Being fair to each other helps us all

The Supreme Court just acted to get rid of decades-long practices at colleges and universities that have been an illegal, unconstitutional, unprincipled means of discriminating against qualified applicants wanting entry as students.

Some instead granted admission in accordance with skin color, which happened in this case to be black, the exact opposite of white preferences that have assaulted human decency for so, so long in this country.


Philosophically, this thing called affirmative action joined the Jim Crow past in reducing humans to their pigmentation as the core of their being. Legally, it has done away with equality under the law. As a practical matter, it reduces the role of merit facilitating accomplishments. Emotionally, it has been experienced as a lifetime downfall for highly qualified applicants who arrive in all kinds of skin colors.

There’s an ideal behind it all, of course, namely to help lift Black Americans out of the racial discrimination that has constantly encircled them, leaving so very, very many so very, very poor and left out and cursed, surrounded by crime. But affirmative action, which got started under President John F. Kennedy, has been pursued through what itself is an unjustified, discriminatory technique of judging hardship and talent by what is seen on the surface instead of what resides deep within.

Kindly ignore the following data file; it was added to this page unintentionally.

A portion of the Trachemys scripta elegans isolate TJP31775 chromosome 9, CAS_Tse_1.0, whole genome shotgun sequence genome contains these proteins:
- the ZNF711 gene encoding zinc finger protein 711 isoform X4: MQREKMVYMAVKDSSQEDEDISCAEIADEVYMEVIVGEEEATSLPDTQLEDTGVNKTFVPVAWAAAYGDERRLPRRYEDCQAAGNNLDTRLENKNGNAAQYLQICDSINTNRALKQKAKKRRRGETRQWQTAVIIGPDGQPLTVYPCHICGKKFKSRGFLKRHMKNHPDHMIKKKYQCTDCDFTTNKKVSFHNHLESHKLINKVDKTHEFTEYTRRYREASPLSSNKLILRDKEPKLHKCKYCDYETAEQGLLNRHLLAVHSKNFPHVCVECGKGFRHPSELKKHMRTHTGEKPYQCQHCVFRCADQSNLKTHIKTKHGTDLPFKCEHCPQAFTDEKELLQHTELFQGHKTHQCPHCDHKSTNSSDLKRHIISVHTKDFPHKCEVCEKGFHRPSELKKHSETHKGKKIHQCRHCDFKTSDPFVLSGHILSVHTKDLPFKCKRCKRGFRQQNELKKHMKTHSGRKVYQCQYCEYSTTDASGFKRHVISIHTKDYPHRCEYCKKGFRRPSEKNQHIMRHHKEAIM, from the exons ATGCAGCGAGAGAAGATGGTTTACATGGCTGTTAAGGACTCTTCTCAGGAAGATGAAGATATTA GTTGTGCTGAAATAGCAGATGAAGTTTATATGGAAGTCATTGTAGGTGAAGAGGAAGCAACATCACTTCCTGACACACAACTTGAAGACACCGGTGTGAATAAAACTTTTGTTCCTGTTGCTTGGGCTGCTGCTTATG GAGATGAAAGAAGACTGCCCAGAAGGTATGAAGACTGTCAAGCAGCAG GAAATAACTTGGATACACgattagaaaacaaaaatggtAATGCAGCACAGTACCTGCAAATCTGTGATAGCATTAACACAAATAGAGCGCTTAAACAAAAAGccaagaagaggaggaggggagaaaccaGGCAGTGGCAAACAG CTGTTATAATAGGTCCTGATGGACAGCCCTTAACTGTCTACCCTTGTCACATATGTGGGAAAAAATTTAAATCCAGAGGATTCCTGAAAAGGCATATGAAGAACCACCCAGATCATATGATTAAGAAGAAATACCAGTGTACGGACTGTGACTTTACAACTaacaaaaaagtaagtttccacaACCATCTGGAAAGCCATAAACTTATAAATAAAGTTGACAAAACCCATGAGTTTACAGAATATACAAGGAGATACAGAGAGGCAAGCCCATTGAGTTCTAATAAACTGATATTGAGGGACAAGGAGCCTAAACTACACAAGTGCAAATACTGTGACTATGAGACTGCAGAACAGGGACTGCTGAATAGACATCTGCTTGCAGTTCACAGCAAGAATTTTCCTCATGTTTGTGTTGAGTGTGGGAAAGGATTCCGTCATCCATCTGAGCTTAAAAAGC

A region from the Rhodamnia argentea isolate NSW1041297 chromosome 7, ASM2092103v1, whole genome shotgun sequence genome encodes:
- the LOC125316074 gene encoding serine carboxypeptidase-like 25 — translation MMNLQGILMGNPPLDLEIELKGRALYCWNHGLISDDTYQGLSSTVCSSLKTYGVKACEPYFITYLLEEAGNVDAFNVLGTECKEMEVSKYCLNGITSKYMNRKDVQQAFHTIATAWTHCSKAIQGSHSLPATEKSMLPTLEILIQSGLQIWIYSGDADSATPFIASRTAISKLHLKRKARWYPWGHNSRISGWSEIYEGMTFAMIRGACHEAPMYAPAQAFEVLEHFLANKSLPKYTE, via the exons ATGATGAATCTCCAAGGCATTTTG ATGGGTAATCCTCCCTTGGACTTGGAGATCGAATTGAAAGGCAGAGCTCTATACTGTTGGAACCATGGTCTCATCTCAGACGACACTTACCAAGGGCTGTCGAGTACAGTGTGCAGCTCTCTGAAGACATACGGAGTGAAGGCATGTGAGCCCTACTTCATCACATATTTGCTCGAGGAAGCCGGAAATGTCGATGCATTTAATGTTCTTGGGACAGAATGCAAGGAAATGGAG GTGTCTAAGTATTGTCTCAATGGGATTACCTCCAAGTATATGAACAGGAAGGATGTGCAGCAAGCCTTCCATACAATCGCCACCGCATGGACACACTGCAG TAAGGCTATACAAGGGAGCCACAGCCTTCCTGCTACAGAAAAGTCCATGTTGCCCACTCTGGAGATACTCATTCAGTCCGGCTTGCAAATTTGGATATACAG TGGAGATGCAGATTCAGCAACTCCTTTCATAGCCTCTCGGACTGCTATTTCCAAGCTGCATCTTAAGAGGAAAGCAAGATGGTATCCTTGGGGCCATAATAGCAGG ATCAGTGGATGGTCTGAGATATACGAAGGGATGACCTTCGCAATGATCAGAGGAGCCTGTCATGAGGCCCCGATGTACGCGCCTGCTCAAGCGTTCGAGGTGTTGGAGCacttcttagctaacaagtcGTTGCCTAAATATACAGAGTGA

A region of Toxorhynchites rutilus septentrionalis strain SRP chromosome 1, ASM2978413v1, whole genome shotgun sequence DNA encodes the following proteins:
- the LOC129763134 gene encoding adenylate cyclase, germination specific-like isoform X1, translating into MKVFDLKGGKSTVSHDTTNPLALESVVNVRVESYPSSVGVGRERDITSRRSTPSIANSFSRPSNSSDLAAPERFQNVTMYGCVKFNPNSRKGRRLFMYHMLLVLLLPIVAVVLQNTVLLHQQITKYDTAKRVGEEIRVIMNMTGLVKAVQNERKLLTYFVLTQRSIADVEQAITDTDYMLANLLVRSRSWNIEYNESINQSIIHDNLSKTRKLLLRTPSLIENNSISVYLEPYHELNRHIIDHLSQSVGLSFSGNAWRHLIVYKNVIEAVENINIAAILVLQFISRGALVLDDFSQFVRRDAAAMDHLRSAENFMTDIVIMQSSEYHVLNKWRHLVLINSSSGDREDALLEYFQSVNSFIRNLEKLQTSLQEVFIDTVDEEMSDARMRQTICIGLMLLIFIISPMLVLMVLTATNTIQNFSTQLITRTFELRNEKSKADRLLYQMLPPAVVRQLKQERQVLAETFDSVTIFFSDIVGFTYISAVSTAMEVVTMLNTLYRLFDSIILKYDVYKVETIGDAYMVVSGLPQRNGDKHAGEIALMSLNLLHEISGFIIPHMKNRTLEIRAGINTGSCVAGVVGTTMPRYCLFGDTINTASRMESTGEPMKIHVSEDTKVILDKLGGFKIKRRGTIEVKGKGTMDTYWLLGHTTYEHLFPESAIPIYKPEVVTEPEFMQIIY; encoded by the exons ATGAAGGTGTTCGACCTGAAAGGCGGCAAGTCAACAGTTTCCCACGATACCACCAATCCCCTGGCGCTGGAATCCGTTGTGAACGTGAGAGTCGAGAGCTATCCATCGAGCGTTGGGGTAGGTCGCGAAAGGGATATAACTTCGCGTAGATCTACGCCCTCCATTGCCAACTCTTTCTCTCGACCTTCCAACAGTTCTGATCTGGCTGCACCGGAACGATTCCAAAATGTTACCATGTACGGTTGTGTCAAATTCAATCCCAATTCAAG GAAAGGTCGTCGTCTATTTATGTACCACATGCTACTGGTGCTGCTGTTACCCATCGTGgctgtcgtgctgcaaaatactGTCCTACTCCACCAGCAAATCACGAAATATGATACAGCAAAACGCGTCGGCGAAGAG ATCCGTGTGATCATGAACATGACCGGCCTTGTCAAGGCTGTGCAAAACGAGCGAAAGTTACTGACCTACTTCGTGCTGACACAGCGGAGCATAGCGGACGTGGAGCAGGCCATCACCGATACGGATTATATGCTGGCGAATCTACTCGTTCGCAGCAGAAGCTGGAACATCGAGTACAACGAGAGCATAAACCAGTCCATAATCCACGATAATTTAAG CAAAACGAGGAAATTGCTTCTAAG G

A principle, after all, is not something ripped apart for the sake of intended results but an attempt at fairness, justice, integrity and an improved society. Consider, for instance, that Black Americans are hardly the only poor people in America. Far more white people are poor than are Black people even if white Americans, in general, receive preferential treatment with a better chance for high salaries.

Consider, too, that middle-aged working-class white citizens once thrived through the sweat of their manual efforts and were then largely left jobless by interventionist technology. As Democrats deserted them, some turned to Donald Trump and then were assaulted by Hillary Clinton saying they were “a basket of deplorables,” meaning “racist, sexist, homophobic, xenophobic, Islamophobic.” President Joe Biden has called such Trump supporters “semi-fascists.”

Yes, there were something like 2,500 white, Trump-devoted rioters at the Capitol on Jan. 6, 2021, but there were also some 74 million people who peacefully voted for him. There were 574 Black Lives Matter riots with 10,000 arrests and maybe a cost as high as $2 billion but also thousands of peaceful protests.

According to at least one studious observer, the chief good of affirmative action has been more Black professionals, such as lawyers, engineers and doctors, but not all that many more. Others say Black progress has slowed down in recent years although we now have a Black middle class, far more Blacks Americans living in suburbs, more wealth and more college attendance. A chief disruption, also seen among white Americans, has been the crisis of one-parent families replacing biological mothers and fathers. Public schools have not come close to doing their jobs although there now seems a much stronger push toward teaching reading better and school choice.

I have so far neglected something I think hugely important: Asian Americans. They are the best educated and wealthiest large group of Americans, have also faced affirmative-action discrimination and, now that the doors are opening, will contribute more and more and more. Blacks, Hispanics and whites will, too, if we insist on nationwide fairness, esteem and coming together by means or our equality as patriotic, fair, loving human beings.